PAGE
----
A study in the American Journal of Epidemiology, depicted the hypertensive effect of chronic alcohol consumption. Studies from the New England Journal of Medicine correlate nicotine consumption from cigarettes and smokeless tobacco with an elevation in blood pressure. Even the daily consumption of coffee has been implicated in hypertension, as reported in the American Journal of Cardiology.
Researchers from the Lancet stated back in 1976, that cadmium toxicity has been shown to independently increase blood pressure. Other researchers reported similar effects from lead in the American Journal of Epidemiology. The best safe guard against lead and cadmium toxicity is to remain acutely aware of their sources and avoid them when possible. Lead can be found in municipal water supplies, household lead pipes, and shooting ranges. Cadmium sources include industrial paints, and cigarettes.
How an individual handles stress can be a strong factor in blood pressure regulation. Hans Selye, one of the first major researchers on stress, described what happens in the body during the fight or flight response. He found that any problem, imagined or real can initiate the fight or flight response, which results in an increase in heart rate, breathing rate, muscle tension, and blood pressure. The journal Psychosomatic Medicine, and the Medical Journal of Australia, have clinically proven that stress reduction techniques from various disciplines of mind/body medicine such as biofeedback, meditation, yoga, and relaxation exercises, have all shown success in reducing blood pressure.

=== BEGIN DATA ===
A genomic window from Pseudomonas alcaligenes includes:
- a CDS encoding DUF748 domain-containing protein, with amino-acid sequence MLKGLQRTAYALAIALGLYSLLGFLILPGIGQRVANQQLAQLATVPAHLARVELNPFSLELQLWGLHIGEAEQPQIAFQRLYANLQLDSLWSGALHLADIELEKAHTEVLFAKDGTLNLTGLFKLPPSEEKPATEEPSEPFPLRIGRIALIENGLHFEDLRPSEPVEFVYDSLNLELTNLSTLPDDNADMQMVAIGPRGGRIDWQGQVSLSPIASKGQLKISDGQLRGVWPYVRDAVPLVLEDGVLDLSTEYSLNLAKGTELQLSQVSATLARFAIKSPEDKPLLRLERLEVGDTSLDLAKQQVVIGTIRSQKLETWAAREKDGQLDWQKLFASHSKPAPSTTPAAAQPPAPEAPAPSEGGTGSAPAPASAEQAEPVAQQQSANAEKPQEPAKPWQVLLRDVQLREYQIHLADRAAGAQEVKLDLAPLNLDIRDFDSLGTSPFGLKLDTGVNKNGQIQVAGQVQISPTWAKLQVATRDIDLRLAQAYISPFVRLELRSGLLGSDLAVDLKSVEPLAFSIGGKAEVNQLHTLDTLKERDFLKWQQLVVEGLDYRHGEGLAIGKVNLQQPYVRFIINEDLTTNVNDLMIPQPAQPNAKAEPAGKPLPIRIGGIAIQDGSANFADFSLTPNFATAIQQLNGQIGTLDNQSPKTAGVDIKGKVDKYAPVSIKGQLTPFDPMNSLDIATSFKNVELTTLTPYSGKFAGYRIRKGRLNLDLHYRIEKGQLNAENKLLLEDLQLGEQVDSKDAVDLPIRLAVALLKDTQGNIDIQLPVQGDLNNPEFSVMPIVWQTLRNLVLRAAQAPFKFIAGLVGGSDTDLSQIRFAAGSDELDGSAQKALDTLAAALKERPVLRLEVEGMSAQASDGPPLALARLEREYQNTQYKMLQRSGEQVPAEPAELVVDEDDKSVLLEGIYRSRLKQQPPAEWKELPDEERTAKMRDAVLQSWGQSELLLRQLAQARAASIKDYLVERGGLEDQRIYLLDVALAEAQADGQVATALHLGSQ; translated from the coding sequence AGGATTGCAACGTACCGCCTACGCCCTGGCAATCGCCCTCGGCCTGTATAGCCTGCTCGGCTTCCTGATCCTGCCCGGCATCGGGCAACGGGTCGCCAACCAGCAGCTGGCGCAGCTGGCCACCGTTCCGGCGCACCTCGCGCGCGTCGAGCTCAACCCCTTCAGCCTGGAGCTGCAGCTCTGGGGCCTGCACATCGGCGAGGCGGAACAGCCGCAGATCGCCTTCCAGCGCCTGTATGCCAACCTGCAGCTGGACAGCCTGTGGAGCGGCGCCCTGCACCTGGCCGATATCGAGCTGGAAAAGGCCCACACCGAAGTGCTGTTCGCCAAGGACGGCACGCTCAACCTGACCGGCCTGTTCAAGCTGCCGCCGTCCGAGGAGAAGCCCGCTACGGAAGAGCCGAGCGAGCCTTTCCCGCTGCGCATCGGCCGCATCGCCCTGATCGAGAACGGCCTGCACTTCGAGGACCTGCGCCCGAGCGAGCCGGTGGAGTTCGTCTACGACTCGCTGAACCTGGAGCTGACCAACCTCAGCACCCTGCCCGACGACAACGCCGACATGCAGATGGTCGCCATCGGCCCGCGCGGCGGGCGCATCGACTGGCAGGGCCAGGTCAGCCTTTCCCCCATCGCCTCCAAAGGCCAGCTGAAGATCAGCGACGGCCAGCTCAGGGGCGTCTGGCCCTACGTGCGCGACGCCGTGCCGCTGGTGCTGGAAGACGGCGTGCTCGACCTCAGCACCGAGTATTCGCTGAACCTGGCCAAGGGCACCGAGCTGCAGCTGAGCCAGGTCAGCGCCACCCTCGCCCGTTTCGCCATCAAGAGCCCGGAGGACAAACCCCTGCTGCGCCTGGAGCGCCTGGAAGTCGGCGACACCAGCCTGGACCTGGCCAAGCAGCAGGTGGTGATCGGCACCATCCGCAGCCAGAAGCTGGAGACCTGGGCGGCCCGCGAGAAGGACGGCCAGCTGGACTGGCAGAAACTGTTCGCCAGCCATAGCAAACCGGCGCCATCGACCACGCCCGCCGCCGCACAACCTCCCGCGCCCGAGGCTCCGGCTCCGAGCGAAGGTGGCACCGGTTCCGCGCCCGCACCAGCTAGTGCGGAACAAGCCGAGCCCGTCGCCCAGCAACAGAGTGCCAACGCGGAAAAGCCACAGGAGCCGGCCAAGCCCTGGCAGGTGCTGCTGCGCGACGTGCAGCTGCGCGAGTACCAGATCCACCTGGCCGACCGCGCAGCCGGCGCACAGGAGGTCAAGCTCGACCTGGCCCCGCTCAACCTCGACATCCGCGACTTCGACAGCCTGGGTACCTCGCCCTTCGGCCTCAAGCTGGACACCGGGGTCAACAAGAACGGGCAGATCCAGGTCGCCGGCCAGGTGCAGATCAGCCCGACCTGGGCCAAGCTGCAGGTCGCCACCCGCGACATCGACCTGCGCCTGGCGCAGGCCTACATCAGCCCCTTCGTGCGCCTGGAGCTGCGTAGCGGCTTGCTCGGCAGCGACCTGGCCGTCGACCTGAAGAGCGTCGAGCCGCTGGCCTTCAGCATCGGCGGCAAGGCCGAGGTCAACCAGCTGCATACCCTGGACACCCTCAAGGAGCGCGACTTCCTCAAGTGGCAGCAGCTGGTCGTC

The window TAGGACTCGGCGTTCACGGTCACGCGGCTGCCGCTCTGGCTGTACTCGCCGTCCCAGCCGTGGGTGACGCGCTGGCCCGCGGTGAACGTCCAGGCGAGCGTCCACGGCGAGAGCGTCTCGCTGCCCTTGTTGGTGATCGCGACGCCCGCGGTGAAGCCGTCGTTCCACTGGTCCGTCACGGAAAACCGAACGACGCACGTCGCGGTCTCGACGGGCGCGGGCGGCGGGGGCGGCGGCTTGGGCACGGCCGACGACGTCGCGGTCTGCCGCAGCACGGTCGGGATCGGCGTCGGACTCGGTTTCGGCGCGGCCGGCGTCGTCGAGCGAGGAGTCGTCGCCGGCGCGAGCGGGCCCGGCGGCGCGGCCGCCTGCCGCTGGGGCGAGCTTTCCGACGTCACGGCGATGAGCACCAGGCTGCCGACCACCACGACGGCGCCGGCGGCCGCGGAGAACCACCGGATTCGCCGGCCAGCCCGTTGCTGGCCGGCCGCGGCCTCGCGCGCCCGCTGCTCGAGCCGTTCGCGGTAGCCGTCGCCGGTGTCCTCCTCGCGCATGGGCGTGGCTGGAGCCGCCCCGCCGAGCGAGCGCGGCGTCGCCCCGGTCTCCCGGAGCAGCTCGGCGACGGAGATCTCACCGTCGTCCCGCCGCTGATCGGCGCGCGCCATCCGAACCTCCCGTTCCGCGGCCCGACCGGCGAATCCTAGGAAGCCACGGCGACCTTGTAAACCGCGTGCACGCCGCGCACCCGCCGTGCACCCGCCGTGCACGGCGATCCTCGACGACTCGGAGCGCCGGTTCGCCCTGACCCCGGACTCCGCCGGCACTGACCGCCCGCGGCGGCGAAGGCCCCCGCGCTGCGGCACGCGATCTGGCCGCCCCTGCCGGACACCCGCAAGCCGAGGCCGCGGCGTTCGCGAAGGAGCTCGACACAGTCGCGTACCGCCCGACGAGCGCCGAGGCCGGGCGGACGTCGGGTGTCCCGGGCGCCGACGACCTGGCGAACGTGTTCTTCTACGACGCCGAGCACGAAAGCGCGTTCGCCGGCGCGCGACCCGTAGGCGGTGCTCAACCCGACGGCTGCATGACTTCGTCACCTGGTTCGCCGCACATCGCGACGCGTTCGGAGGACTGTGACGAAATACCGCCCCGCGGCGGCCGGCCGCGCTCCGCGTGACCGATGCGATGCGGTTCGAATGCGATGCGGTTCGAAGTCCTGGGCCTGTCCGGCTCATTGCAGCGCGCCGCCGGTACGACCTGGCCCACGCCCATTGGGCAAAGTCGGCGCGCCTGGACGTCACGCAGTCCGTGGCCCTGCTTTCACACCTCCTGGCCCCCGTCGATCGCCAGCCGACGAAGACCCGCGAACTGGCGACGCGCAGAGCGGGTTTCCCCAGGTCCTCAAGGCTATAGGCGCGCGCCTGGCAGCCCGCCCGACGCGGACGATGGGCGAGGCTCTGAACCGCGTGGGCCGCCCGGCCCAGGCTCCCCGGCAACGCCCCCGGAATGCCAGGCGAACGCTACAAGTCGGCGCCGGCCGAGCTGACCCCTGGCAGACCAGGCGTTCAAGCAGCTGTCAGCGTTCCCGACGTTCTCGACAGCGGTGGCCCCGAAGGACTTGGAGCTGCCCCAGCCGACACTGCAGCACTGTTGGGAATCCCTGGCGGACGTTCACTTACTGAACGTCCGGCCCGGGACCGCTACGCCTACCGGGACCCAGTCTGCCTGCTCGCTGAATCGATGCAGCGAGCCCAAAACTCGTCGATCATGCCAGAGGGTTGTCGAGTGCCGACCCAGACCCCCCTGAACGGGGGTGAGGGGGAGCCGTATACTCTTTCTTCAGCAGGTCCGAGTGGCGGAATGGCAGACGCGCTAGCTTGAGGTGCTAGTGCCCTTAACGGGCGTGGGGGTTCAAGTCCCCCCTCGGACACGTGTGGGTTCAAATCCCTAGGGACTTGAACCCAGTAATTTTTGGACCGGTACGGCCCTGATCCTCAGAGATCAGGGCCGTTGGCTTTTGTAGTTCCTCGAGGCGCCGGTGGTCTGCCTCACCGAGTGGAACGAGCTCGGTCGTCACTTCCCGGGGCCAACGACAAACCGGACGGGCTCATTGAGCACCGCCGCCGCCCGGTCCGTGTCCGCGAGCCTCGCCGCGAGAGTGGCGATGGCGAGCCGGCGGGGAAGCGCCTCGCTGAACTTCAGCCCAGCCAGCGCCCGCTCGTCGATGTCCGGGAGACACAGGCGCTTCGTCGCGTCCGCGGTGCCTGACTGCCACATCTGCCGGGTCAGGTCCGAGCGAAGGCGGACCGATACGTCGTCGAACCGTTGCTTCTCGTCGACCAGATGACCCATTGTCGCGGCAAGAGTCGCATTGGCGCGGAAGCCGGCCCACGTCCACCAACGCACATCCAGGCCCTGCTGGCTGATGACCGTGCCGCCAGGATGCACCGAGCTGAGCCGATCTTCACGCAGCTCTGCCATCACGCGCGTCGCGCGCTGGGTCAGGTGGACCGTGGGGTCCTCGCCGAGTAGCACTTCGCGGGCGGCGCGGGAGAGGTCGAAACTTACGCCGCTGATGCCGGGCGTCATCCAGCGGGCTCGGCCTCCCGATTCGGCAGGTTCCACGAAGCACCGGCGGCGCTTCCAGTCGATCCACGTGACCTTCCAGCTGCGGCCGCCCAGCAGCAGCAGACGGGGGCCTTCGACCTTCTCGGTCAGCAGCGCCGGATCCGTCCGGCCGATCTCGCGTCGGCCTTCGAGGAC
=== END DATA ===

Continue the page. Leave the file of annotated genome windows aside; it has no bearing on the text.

Exercise, diet, supplements, and certain herbs can produce a hypotensive effect.
It has been known for quite some time that weight control reduces the risk of high blood pressure. Not only does physical activity help with weight control but moderate exercise, specifically aerobics, helps lower blood pressure directly. Back in 1990, a study in the Journal of the American Medical Association stated that those who engage in regular aerobic activity may not need medication for mild hypertension.
Diet can be a powerful strategy to combat hypertension. Consuming a diet as close to the diet utilized in the Dietary Approaches to Stop Hypertension (DASH) clinical trial would be a great first defense. Such a diet is rich in fiber, high in potassium, calcium, and magnesium from vegetables, fruits, legumes, whole grains, low fat dairy or dairy substitutes fortified to match the nutritional profile of dairy, low in sodium and saturated fat, with total fat from monounsaturated and polyunsaturated sources totaling 30% of calories, and conducive to weight loss. Reducing sodium may not just be limited for the treatment of high blood pressure. In the December 1, 1999 issue of the Journal of the American Medical association, researchers studied the relationship between dietary sodium and cardiovascular disease risk in overweight and non-overweight individuals. They concluded that high sodium intake is strongly and independently associated with an increased risk of cardiovascular disease and all cause mortality in overweight individuals.
Coenzyme Q10, magnesium, calcium, potassium, L-taurine, garlic, hawthorn, Coleus Forskohlii, and maitake mushrooms have been found to produce hypotensive effects.